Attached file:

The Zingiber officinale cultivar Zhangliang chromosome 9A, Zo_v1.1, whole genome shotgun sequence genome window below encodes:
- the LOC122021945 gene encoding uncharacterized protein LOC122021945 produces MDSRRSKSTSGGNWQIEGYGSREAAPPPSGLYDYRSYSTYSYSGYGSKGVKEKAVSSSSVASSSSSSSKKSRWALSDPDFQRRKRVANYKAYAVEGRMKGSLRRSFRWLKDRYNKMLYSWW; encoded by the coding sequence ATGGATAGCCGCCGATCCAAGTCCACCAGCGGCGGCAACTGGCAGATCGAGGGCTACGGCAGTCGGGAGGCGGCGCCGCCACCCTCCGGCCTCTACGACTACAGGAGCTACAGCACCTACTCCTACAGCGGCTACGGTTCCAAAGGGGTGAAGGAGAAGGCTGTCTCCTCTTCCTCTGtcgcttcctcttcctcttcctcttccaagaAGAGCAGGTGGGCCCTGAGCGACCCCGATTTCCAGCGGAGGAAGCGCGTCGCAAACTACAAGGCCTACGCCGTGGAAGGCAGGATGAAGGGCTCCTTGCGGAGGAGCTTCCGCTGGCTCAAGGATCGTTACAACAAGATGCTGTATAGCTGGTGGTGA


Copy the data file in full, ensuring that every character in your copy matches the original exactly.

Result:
The Zingiber officinale cultivar Zhangliang chromosome 9A, Zo_v1.1, whole genome shotgun sequence genome window below encodes:
- the LOC122021945 gene encoding uncharacterized protein LOC122021945 produces MDSRRSKSTSGGNWQIEGYGSREAAPPPSGLYDYRSYSTYSYSGYGSKGVKEKAVSSSSVASSSSSSSKKSRWALSDPDFQRRKRVANYKAYAVEGRMKGSLRRSFRWLKDRYNKMLYSWW; encoded by the coding sequence ATGGATAGCCGCCGATCCAAGTCCACCAGCGGCGGCAACTGGCAGATCGAGGGCTACGGCAGTCGGGAGGCGGCGCCGCCACCCTCCGGCCTCTACGACTACAGGAGCTACAGCACCTACTCCTACAGCGGCTACGGTTCCAAAGGGGTGAAGGAGAAGGCTGTCTCCTCTTCCTCTGtcgcttcctcttcctcttcctcttccaagaAGAGCAGGTGGGCCCTGAGCGACCCCGATTTCCAGCGGAGGAAGCGCGTCGCAAACTACAAGGCCTACGCCGTGGAAGGCAGGATGAAGGGCTCCTTGCGGAGGAGCTTCCGCTGGCTCAAGGATCGTTACAACAAGATGCTGTATAGCTGGTGGTGA